Resources

How Do You Introduce Computing in an Engaging Way? Globaloria: Students Designing Educational Games (Case Study 7)

Engage students not already drawn to computing by creating academic and social environments where these students feel like they belong. Students respond positively to solving real-life problems that draw on their existing knowledge and interests and that involve collaboration in hands-on projects. Globaloria is the country’s largest social learning network of schools and community centers using a game design curriculum to develop students’ digital literacies, computing knowledge, and global citizenship skills.

Encouragement Practice - Case Study 3

How Can Encouragement Increase Persistence in Computing? One Professor’s Approach to Broadening Participation in Computing (Case Study 3)

Encouragement increases self-efficacy, which is the belief in one’s ability to successfully perform a task. Because we are more likely to engage in tasks that we believe we can perform successfully, encouragement may be especially useful for attracting women to male-stereotyped fields such as computing. The case study written by Gloria Townsend describes the impact she and her colleagues have had by making encouraging comments to women in their courses.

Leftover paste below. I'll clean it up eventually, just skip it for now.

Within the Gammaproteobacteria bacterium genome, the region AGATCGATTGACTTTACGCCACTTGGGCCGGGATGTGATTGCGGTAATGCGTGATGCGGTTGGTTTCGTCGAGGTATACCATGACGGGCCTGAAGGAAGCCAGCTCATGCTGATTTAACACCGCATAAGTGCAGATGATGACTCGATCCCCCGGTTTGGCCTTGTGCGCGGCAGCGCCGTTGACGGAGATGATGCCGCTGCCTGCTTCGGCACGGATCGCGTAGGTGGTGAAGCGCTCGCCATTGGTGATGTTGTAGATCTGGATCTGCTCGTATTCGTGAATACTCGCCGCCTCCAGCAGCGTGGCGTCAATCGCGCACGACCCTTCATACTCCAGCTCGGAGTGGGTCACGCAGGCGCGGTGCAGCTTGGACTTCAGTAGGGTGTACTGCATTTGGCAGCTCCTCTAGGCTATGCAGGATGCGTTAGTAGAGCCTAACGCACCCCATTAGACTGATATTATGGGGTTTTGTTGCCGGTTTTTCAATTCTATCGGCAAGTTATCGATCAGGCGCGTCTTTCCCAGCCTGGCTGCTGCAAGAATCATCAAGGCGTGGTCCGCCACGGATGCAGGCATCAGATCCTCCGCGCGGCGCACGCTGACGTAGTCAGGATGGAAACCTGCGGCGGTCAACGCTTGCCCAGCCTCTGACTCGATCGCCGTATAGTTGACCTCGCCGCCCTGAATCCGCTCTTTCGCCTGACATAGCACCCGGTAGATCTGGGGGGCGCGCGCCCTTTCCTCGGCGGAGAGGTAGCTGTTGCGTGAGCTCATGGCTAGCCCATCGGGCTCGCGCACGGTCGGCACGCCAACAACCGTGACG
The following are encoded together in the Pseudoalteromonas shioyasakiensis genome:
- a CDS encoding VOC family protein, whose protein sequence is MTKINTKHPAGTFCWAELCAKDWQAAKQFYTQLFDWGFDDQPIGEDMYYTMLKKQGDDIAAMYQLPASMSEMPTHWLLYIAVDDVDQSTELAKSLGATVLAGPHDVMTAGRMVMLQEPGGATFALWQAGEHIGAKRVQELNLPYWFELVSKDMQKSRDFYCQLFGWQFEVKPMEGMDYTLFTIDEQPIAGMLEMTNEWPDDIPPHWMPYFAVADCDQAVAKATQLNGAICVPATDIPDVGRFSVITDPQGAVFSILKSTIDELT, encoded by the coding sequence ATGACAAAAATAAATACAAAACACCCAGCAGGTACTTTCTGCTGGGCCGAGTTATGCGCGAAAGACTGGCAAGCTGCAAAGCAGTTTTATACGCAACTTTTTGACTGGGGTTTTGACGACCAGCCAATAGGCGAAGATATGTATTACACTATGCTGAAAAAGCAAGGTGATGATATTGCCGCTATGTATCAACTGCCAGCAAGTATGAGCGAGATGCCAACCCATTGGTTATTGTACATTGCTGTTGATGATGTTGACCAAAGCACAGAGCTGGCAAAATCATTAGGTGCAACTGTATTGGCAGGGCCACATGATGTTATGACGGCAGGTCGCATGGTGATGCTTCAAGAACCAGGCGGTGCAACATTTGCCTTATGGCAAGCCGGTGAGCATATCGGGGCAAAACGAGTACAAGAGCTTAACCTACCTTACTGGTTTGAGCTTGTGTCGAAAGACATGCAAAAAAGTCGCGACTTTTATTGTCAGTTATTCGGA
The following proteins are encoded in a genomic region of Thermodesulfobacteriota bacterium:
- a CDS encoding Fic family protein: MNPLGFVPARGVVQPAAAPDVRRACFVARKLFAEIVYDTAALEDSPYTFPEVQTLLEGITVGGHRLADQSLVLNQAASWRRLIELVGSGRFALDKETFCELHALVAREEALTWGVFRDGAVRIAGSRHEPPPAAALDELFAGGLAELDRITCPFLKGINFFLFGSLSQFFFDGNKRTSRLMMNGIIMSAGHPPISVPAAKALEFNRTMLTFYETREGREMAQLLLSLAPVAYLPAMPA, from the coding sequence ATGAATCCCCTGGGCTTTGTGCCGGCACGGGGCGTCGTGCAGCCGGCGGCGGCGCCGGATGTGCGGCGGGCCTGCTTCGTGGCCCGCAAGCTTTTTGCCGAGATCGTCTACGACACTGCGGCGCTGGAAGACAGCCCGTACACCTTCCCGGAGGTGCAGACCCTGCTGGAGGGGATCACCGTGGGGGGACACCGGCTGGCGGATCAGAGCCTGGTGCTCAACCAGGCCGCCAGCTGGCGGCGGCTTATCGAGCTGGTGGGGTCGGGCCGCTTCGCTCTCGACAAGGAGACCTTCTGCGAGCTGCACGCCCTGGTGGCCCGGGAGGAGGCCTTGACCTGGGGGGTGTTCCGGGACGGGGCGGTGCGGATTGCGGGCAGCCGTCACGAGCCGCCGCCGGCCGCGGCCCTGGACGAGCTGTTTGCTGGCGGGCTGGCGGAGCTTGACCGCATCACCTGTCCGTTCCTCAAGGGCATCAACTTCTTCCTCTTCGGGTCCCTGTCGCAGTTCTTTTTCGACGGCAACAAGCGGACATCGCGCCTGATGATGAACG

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Diversity in Computing: Why It Matters and How Organizations Can Achieve It

Computing-related jobs are interesting, well-paying, secure, and abundant, so why aren't more women working in this creative field that produces the technology that is central to our daily lives? Computing-related jobs are interesting, well-paying, secure, and abundant, so why aren't more women working in this creative field that produces the technology that is central to our daily lives?

Why Should Young People Consider Careers in Information Technology?